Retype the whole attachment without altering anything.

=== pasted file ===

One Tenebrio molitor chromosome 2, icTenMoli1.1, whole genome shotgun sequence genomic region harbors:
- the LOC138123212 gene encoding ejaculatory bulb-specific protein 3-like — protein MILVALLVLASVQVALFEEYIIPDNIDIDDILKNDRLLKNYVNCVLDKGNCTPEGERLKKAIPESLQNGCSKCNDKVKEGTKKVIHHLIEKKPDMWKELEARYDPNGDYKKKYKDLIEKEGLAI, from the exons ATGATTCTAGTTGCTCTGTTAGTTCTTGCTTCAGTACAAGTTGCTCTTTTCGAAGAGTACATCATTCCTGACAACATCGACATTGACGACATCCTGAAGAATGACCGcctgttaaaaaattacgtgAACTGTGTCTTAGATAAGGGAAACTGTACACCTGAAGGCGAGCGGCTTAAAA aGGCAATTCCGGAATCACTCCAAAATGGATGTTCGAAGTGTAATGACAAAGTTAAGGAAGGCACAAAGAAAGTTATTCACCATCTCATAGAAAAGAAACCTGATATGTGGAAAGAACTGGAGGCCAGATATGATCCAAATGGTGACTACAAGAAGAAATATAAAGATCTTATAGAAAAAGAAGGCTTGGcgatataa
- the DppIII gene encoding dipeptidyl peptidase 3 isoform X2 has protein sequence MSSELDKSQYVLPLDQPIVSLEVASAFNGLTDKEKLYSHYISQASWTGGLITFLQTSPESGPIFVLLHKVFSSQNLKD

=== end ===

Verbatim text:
One Tenebrio molitor chromosome 2, icTenMoli1.1, whole genome shotgun sequence genomic region harbors:
- the LOC138123212 gene encoding ejaculatory bulb-specific protein 3-like — protein MILVALLVLASVQVALFEEYIIPDNIDIDDILKNDRLLKNYVNCVLDKGNCTPEGERLKKAIPESLQNGCSKCNDKVKEGTKKVIHHLIEKKPDMWKELEARYDPNGDYKKKYKDLIEKEGLAI, from the exons ATGATTCTAGTTGCTCTGTTAGTTCTTGCTTCAGTACAAGTTGCTCTTTTCGAAGAGTACATCATTCCTGACAACATCGACATTGACGACATCCTGAAGAATGACCGcctgttaaaaaattacgtgAACTGTGTCTTAGATAAGGGAAACTGTACACCTGAAGGCGAGCGGCTTAAAA aGGCAATTCCGGAATCACTCCAAAATGGATGTTCGAAGTGTAATGACAAAGTTAAGGAAGGCACAAAGAAAGTTATTCACCATCTCATAGAAAAGAAACCTGATATGTGGAAAGAACTGGAGGCCAGATATGATCCAAATGGTGACTACAAGAAGAAATATAAAGATCTTATAGAAAAAGAAGGCTTGGcgatataa
- the DppIII gene encoding dipeptidyl peptidase 3 isoform X2 has protein sequence MSSELDKSQYVLPLDQPIVSLEVASAFNGLTDKEKLYSHYISQASWTGGLITFLQTSPESGPIFVLLHKVFSSQNLKD